Variants and applications Proper base change also holds in the context of complex manifolds and complex analytic spaces.[10] The theorem on formal functions is a variant of the proper base change, where the pullback is replaced by a completion operation.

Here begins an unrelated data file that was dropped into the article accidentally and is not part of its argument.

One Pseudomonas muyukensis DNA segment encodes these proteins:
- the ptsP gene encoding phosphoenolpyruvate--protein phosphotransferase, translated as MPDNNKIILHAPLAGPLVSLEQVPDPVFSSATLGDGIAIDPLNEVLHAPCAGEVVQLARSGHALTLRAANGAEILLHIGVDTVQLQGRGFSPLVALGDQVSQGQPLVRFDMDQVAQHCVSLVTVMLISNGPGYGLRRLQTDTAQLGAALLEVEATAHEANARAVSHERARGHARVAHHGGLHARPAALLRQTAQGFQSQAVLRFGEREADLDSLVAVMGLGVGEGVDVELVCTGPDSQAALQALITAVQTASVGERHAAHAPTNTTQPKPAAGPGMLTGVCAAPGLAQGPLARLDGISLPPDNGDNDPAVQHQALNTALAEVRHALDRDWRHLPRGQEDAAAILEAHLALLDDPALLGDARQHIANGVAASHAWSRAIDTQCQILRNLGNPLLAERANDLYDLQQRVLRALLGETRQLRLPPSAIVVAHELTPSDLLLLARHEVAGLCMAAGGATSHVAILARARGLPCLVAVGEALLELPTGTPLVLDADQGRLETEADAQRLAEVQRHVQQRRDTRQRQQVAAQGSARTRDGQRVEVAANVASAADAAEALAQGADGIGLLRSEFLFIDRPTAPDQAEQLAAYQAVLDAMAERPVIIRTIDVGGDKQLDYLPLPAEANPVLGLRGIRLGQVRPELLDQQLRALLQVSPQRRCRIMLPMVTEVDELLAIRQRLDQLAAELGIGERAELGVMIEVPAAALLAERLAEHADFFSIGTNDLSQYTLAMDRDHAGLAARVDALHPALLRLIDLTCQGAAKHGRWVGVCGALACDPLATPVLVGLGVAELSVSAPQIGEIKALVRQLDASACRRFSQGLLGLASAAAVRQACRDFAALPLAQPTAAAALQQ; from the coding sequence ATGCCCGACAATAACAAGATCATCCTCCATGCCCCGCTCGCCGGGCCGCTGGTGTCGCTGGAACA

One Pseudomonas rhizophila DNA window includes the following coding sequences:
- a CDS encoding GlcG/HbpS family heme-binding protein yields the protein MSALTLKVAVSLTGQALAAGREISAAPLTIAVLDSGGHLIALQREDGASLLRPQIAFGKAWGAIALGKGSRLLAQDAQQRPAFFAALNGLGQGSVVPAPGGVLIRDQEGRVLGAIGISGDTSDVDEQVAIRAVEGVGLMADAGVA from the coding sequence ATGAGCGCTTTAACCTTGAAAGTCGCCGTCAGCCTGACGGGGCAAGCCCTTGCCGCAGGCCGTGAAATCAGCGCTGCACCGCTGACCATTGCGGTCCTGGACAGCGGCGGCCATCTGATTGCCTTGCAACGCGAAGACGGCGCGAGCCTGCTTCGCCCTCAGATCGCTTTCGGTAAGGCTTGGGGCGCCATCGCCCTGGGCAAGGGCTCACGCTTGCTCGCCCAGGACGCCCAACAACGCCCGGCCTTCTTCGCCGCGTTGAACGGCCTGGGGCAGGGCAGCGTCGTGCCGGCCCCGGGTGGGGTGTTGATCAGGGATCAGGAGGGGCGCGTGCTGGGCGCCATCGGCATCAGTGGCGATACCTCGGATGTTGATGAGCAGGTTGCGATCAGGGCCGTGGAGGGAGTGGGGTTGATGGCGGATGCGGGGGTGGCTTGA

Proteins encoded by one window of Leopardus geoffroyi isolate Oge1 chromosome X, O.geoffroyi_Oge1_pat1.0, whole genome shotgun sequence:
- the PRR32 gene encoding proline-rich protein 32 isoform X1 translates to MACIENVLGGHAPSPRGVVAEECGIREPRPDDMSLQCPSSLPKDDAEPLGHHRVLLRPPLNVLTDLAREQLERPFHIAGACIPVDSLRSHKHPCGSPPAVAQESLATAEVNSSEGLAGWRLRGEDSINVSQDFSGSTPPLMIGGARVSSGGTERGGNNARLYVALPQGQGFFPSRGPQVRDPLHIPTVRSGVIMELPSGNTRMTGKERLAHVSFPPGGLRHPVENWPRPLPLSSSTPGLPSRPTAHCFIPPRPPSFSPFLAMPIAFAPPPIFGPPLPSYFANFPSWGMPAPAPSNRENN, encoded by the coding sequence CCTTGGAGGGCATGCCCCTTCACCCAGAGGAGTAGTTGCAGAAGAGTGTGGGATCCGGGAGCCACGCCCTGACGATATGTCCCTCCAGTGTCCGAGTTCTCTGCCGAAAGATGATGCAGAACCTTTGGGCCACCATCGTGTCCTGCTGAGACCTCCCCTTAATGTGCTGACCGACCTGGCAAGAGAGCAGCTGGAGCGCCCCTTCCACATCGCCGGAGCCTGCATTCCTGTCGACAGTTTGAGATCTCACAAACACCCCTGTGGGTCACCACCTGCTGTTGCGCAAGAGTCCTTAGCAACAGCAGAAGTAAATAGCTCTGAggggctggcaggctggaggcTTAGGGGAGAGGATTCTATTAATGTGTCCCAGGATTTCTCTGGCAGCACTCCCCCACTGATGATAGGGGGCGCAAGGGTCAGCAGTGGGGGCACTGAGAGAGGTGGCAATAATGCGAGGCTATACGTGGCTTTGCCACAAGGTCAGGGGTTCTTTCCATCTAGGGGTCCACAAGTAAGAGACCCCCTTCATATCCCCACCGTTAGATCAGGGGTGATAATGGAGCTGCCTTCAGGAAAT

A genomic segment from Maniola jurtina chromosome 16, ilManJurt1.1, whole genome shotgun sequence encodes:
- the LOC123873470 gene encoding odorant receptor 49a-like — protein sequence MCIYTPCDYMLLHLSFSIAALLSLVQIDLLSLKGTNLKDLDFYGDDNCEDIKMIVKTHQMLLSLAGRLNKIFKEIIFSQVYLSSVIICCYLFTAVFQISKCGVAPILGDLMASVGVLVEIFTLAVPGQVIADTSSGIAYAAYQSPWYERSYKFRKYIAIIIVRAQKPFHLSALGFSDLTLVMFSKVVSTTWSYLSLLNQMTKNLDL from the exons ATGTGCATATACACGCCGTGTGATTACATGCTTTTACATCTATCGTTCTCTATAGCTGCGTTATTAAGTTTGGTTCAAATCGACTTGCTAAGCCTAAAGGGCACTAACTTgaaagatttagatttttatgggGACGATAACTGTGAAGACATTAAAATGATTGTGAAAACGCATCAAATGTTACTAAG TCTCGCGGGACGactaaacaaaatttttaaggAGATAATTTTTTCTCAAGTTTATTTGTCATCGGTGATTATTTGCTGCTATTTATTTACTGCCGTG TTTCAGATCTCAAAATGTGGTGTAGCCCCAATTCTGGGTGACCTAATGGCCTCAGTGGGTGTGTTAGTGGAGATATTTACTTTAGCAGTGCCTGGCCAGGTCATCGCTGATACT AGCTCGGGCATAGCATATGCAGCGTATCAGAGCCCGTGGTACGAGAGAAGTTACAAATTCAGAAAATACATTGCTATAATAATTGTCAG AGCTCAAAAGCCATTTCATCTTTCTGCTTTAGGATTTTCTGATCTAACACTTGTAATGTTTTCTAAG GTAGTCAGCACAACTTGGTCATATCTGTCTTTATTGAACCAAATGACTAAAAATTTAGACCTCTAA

The see-saw principle and the theorem of the cube, which are foundational facts in the theory of abelian varieties, are a consequence of proper base change.[11] A base-change also holds for D-modules: if X, S, X', and S' are smooth varieties (but f and g need not be flat or proper etc.), there is a quasi-isomorphism {displaystyle g^{dagger }int _{f}{mathcal {F}}to int _{f'}g'^{dagger }{mathcal {F}},} where {displaystyle -^{dagger }} and {displaystyle int } denote the inverse and direct image functors for D-modules.[12] Base change for étale sheaves For étale torsion sheaves {displaystyle {mathcal {F}}} , there are two base change results referred to as proper and smooth base change, respectively: base change holds if {displaystyle f:Xrightarrow S} is proper.[13] It also holds if g is smooth, provided that f is quasi-compact and provided that the torsion of {displaystyle {mathcal {F}}} is prime to the characteristic of the residue fields of X.[14] Closely related to proper base change is the following fact (the two theorems are usually proved simultaneously): let X be a variety over a separably closed field and {displaystyle {mathcal {F}}} a constructible sheaf on {displaystyle X_{text{et}}} . Then {displaystyle H^{r}(X,{mathcal {F}})} are finite in each of the following cases: X is complete, or {displaystyle {mathcal {F}}} has no p-torsion, where p is the characteristic of k.